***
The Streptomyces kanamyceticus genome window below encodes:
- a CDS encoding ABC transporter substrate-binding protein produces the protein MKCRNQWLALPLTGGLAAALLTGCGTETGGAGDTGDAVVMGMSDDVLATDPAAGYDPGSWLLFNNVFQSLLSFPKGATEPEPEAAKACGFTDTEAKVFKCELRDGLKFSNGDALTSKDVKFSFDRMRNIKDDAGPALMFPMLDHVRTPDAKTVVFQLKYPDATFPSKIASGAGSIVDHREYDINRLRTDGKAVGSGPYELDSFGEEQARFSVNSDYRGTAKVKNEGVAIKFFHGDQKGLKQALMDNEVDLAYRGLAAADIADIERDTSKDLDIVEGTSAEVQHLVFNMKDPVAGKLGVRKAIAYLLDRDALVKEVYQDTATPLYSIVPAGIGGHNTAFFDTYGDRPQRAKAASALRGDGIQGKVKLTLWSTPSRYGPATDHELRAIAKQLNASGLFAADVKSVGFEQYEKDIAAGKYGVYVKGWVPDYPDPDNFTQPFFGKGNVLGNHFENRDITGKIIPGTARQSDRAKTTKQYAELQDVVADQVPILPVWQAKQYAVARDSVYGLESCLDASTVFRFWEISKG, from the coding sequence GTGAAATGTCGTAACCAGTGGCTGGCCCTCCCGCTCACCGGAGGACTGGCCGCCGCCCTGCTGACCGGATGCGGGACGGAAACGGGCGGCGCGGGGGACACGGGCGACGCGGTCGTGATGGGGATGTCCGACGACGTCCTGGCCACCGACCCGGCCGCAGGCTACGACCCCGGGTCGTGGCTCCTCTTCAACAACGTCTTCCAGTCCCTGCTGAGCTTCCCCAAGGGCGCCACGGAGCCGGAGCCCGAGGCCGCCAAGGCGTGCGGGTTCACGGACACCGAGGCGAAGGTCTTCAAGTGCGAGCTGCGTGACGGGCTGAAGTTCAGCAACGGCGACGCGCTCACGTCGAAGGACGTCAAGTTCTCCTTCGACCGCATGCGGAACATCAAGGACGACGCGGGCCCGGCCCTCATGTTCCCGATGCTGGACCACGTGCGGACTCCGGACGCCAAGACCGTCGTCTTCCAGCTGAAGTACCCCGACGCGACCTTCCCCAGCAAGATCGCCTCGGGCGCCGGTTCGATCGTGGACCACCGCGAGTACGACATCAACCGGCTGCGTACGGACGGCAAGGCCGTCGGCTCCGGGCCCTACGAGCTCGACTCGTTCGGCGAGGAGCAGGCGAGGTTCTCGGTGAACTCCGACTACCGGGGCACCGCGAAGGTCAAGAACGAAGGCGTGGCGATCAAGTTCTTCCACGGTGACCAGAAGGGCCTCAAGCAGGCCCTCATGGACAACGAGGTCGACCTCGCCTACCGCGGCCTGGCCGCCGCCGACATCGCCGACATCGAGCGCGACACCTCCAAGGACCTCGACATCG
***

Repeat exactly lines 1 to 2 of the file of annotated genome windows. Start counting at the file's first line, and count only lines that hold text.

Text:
The Streptomyces kanamyceticus genome window below encodes:
- a CDS encoding ABC transporter substrate-binding protein produces the protein MKCRNQWLALPLTGGLAAALLTGCGTETGGAGDTGDAVVMGMSDDVLATDPAAGYDPGSWLLFNNVFQSLLSFPKGATEPEPEAAKACGFTDTEAKVFKCELRDGLKFSNGDALTSKDVKFSFDRMRNIKDDAGPALMFPMLDHVRTPDAKTVVFQLKYPDATFPSKIASGAGSIVDHREYDINRLRTDGKAVGSGPYELDSFGEEQARFSVNSDYRGTAKVKNEGVAIKFFHGDQKGLKQALMDNEVDLAYRGLAAADIADIERDTSKDLDIVEGTSAEVQHLVFNMKDPVAGKLGVRKAIAYLLDRDALVKEVYQDTATPLYSIVPAGIGGHNTAFFDTYGDRPQRAKAASALRGDGIQGKVKLTLWSTPSRYGPATDHELRAIAKQLNASGLFAADVKSVGFEQYEKDIAAGKYGVYVKGWVPDYPDPDNFTQPFFGKGNVLGNHFENRDITGKIIPGTARQSDRAKTTKQYAELQDVVADQVPILPVWQAKQYAVARDSVYGLESCLDASTVFRFWEISKG, from the coding sequence GTGAAATGTCGTAACCAGTGGCTGGCCCTCCCGCTCACCGGAGGACTGGCCGCCGCCCTGCTGACCGGATGCGGGACGGAAACGGGCGGCGCGGGGGACACGGGCGACGCGGTCGTGATGGGGATGTCCGACGACGTCCTGGCCACCGACCCGGCCGCAGGCTACGACCCCGGGTCGTGGCTCCTCTTCAACAACGTCTTCCAGTCCCTGCTGAGCTTCCCCAAGGGCGCCACGGAGCCGGAGCCCGAGGCCGCCAAGGCGTGCGGGTTCACGGACACCGAGGCGAAGGTCTTCAAGTGCGAGCTGCGTGACGGGCTGAAGTTCAGCAACGGCGACGCGCTCACGTCGAAGGACGTCAAGTTCTCCTTCGACCGCATGCGGAACATCAAGGACGACGCGGGCCCGGCCCTCATGTTCCCGATGCTGGACCACGTGCGGACTCCGGACGCCAAGACCGTCGTCTTCCAGCTGAAGTACCCCGACGCGACCTTCCCCAGCAAGATCGCCTCGGGCGCCGGTTCGATCGTGGACCACCGCGAGTACGACATCAACCGGCTGCGTACGGACGGCAAGGCCGTCGGCTCCGGGCCCTACGAGCTCGACTCGTTCGGCGAGGAGCAGGCGAGGTTCTCGGTGAACTCCGACTACCGGGGCACCGCGAAGGTCAAGAACGAAGGCGTGGCGATCAAGTTCTTCCACGGTGACCAGAAGGGCCTCAAGCAGGCCCTCATGGACAACGAGGTCGACCTCGCCTACCGCGGCCTGGCCGCCGCCGACATCGCCGACATCGAGCGCGACACCTCCAAGGACCTCGACATCG